Filtering water also ensures the best flavor. Your H2O will taste natural and will be immediately drinkable, whereas some purification methods either alter the taste and/or take up to a few hours to make the water safe.
The bottom line is that filters work to rid the water of impurities — including dirt as well as microscopic bacteria — but aren’t completely effective in making the water safe to drink. If it’s all you have, you’ll likely be okay, but know that negative consequences are still possible.

Water Purification

Water purification makes H2O safe to drink by deactivating all harmful pathogens, including viruses. Purification doesn’t eliminate contaminants though. Dirty water that’s been purified is still dirty water, and probably needs filtering (that should happen first, actually).
Purification happens primarily through boiling, chemical agents, or UV light. It’s especially important when traveling outside first world countries, where viral infections are more common.
Let’s now take a look at the various filtration/purification methods out there.


Below you’ll find the most common methods for water filtration and purification in the wild, including some pros and cons of each.

DIY Filters

In general, you only want to use DIY filters when no other option is available. You certainly don’t want to go camping and only plan on using rocks, sand, and dirt to filter your water. These are for survival purposes only. If at all possible, it’s recommended that you still purify water (by either boiling or adding tablets/chemicals) after filtering it with these methods.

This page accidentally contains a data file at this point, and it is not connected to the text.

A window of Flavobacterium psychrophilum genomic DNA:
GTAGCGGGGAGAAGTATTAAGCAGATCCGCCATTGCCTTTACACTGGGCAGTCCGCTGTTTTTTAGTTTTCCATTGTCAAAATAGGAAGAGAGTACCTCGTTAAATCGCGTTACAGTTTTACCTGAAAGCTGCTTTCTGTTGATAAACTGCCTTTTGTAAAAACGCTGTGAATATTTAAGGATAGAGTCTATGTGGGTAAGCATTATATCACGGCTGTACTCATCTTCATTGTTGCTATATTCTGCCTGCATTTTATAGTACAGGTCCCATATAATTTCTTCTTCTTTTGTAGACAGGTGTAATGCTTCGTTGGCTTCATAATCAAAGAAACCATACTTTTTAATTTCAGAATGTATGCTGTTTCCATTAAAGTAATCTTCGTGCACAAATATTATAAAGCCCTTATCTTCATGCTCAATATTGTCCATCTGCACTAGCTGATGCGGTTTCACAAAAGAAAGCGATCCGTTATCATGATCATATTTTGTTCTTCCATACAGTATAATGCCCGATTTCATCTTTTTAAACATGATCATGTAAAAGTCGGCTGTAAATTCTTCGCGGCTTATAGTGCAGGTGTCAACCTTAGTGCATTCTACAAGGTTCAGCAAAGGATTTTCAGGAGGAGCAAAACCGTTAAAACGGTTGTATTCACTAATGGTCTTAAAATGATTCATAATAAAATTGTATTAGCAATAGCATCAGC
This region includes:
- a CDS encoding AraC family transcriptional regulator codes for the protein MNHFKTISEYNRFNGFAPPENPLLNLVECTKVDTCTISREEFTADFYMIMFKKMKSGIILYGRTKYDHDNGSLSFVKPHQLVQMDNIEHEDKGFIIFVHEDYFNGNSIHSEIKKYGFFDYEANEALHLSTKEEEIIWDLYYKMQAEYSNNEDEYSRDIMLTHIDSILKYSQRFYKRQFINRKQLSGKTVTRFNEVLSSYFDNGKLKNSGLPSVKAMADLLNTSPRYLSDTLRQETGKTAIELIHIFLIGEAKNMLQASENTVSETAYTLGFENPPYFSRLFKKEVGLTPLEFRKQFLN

I’ve listed them from most effective at top, to least effective at bottom.
Wood and Tubing.

wood and tubing diy water filter

While this diagram includes a clamp, in wilderness survival scenarios, you’re not likely to have that available. Wood and tubing (or other materials) will do the trick.

The best DIY water filtration system out there is one made from a small piece of wood and tubing. In fact, if you use sapwood (the soft outer layers of a tree) or a small, green branch, you can actually eliminate 99% of bacteria (but still not viruses). To make this filter, cut a small piece of sapwood (a couple inches long by an inch or so wide), and wrap it tightly with some sort of plastic tubing if available. You’re going to be using the branch as a filter, pouring water onto one end, and letting it drip out the other into a container, so the tubing functions to ensure that untreated water isn’t running down the side and into your receptacle. Improvise other wrapping devices if you don’t have plastic tubing — cordage, t-shirt/cloth, the plastic from a water bottle, etc. Then slowly pour small amounts of water onto the end of the branch and let it filter out the other end. Beware that this is a slow method, but you’ll be able to produce up to 4 liters of filtered drinking water per day, which is more than enough for even a couple people.
Rock/Sand Layer Cake. The classic wilderness DIY filtration method is to layer various materials in a hollow log or bag, and let water drip down from the top, through the layers, out through a small hole in the bottom, and into a clean container.

diy survival water filter illustration

From FM 21-76, the Army’s survival manual.

If these items are in a bag, or perhaps a tarp or piece of cloth, ensure the bottom is tied off, but has a small hole for water to drip through. Start by putting in a layer of finer materials like sand, cloth, small pebbles, etc. Then add some larger rocks and bits of charcoal (if you made a fire). Then, start over with another fine layer, and coarse layer atop that. It will look like a layer cake when you’re finished. This will eliminate impurities in the water, and some larger bacteria, but certainly not all of them.